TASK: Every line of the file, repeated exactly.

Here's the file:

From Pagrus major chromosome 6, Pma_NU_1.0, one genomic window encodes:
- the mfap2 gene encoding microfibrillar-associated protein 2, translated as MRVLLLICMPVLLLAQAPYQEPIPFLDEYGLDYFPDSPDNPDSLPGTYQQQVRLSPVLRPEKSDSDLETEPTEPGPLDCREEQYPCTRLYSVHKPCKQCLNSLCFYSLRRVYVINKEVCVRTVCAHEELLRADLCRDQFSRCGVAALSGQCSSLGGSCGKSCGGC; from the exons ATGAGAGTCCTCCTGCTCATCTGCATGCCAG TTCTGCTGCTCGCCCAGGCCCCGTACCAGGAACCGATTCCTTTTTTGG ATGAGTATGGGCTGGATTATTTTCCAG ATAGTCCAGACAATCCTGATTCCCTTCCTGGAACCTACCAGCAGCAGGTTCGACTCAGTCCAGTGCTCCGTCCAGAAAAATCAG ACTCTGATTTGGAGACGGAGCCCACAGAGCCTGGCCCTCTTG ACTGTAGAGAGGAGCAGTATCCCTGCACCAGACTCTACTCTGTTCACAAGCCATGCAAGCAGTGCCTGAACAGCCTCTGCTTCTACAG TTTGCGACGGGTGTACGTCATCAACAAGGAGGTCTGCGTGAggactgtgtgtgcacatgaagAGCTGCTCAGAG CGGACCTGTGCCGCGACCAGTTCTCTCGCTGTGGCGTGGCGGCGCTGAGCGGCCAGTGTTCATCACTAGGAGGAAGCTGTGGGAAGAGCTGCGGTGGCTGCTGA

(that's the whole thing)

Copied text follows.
From Pagrus major chromosome 6, Pma_NU_1.0, one genomic window encodes:
- the mfap2 gene encoding microfibrillar-associated protein 2, translated as MRVLLLICMPVLLLAQAPYQEPIPFLDEYGLDYFPDSPDNPDSLPGTYQQQVRLSPVLRPEKSDSDLETEPTEPGPLDCREEQYPCTRLYSVHKPCKQCLNSLCFYSLRRVYVINKEVCVRTVCAHEELLRADLCRDQFSRCGVAALSGQCSSLGGSCGKSCGGC; from the exons ATGAGAGTCCTCCTGCTCATCTGCATGCCAG TTCTGCTGCTCGCCCAGGCCCCGTACCAGGAACCGATTCCTTTTTTGG ATGAGTATGGGCTGGATTATTTTCCAG ATAGTCCAGACAATCCTGATTCCCTTCCTGGAACCTACCAGCAGCAGGTTCGACTCAGTCCAGTGCTCCGTCCAGAAAAATCAG ACTCTGATTTGGAGACGGAGCCCACAGAGCCTGGCCCTCTTG ACTGTAGAGAGGAGCAGTATCCCTGCACCAGACTCTACTCTGTTCACAAGCCATGCAAGCAGTGCCTGAACAGCCTCTGCTTCTACAG TTTGCGACGGGTGTACGTCATCAACAAGGAGGTCTGCGTGAggactgtgtgtgcacatgaagAGCTGCTCAGAG CGGACCTGTGCCGCGACCAGTTCTCTCGCTGTGGCGTGGCGGCGCTGAGCGGCCAGTGTTCATCACTAGGAGGAAGCTGTGGGAAGAGCTGCGGTGGCTGCTGA